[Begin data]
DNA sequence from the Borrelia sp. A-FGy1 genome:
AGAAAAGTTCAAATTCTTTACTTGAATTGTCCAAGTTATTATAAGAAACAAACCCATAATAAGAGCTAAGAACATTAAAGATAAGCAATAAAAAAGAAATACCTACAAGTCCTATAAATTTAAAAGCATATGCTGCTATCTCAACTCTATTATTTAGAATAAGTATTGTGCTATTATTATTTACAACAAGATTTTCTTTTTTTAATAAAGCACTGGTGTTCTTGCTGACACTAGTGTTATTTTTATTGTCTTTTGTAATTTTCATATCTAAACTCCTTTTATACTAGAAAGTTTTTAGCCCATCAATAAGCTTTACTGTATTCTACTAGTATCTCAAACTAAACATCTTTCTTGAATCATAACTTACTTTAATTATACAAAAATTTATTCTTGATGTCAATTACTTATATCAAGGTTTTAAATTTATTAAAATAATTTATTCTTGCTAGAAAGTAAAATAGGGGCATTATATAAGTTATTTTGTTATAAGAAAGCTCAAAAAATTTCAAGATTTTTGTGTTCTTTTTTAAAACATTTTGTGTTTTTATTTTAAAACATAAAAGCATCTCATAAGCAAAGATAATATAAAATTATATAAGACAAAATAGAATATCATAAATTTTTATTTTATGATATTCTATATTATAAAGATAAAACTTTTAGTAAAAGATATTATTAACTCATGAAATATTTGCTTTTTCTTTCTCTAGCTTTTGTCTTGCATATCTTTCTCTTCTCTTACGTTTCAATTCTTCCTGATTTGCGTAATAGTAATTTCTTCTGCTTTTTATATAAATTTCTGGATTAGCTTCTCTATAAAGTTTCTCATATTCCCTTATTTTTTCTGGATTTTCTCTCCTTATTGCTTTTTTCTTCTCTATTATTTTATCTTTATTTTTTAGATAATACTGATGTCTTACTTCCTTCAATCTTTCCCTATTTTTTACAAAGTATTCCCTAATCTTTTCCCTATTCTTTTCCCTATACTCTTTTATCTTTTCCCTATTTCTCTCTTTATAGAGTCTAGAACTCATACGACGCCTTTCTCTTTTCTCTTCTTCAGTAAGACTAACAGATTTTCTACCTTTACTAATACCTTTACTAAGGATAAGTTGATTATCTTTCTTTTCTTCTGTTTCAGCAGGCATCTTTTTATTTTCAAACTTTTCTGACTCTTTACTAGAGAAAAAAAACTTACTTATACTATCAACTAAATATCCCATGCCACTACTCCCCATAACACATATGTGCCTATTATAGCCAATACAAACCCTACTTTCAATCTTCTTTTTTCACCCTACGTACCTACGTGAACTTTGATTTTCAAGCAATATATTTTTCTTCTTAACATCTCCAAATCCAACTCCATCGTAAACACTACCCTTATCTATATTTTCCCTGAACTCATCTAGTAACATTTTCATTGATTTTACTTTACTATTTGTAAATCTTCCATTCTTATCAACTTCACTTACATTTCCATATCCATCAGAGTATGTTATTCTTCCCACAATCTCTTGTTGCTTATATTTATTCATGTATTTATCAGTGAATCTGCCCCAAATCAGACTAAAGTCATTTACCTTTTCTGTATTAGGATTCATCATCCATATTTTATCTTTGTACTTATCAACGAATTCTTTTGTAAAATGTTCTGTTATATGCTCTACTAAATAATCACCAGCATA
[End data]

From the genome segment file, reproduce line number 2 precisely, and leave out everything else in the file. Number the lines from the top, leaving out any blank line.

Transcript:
AGAAAAGTTCAAATTCTTTACTTGAATTGTCCAAGTTATTATAAGAAACAAACCCATAATAAGAGCTAAGAACATTAAAGATAAGCAATAAAAAAGAAATACCTACAAGTCCTATAAATTTAAAAGCATATGCTGCTATCTCAACTCTATTATTTAGAATAAGTATTGTGCTATTATTATTTACAACAAGATTTTCTTTTTTTAATAAAGCACTGGTGTTCTTGCTGACACTAGTGTTATTTTTATTGTCTTTTGTAATTTTCATATCTAAACTCCTTTTATACTAGAAAGTTTTTAGCCCATCAATAAGCTTTACTGTATTCTACTAGTATCTCAAACTAAACATCTTTCTTGAATCATAACTTACTTTAATTATACAAAAATTTATTCTTGATGTCAATTACTTATATCAAGGTTTTAAATTTATTAAAATAATTTATTCTTGCTAGAAAGTAAAATAGGGGCATTATATAAGTTATTTTGTTATAAGAAAGCTCAAAAAATTTCAAGATTTTTGTGTTCTTTTTTAAAACATTTTGTGTTTTTATTTTAAAACATAAAAGCATCTCATAAGCAAAGATAATATAAAATTATATAAGACAAAATAGAATATCATAAATTTTTATTTTATGATATTCTATATTATAAAGATAAAACTTTTAGTAAAAGATATTATTAACTCATGAAATATTTGCTTTTTCTTTCTCTAGCTTTTGTCTTGCATATCTTTCTCTTCTCTTACGTTTCAATTCTTCCTGATTTGCGTAATAGTAATTTCTTCTGCTTTTTATATAAATTTCTGGATTAGCTTCTCTATAAAGTTTCTCATATTCCCTTATTTTTTCTGGATTTTCTCTCCTTATTGCTTTTTTCTTCTCTATTATTTTATCTTTATTTTTTAGATAATACTGATGTCTTACTTCCTTCAATCTTTCCCTATTTTTTACAAAGTATTCCCTAATCTTTTCCCTATTCTTTTCCCTATACTCTTTTATCTTTTCCCTATTTCTCTCTTTATAGAGTCTAGAACTCATACGACGCCTTTCTCTTTTCTCTTCTTCAGTAAGACTAACAGATTTTCTACCTTTACTAATACCTTTACTAAGGATAAGTTGATTATCTTTCTTTTCTTCTGTTTCAGCAGGCATCTTTTTATTTTCAAACTTTTCTGACTCTTTACTAGAGAAAAAAAACTTACTTATACTATCAACTAAATATCCCATGCCACTACTCCCCATAACACATATGTGCCTATTATAGCCAATACAAACCCTACTTTCAATCTTCTTTTTTCACCCTACGTACCTACGTGAACTTTGATTTTCAAGCAATATATTTTTCTTCTTAACATCTCCAAATCCAACTCCATCGTAAACACTACCCTTATCTATATTTTCCCTGAACTCATCTAGTAACATTTTCATTGATTTTACTTTACTATTTGTAAATCTTCCATTCTTATCAACTTCACTTACATTTCCATATCCATCAGAGTATGTTATTCTTCCCACAATCTCTTGTTGCTTATATTTATTCATGTATTTATCAGTGAATCTGCCCCAAATCAGACTAAAGTCATTTACCTTTTCTGTATTAGGATTCATCATCCATATTTTATCTTTGTACTTATCAACGAATTCTTTTGTAAAATGTTCTGTTATATGCTCTACTAAATAATCACCAGCATA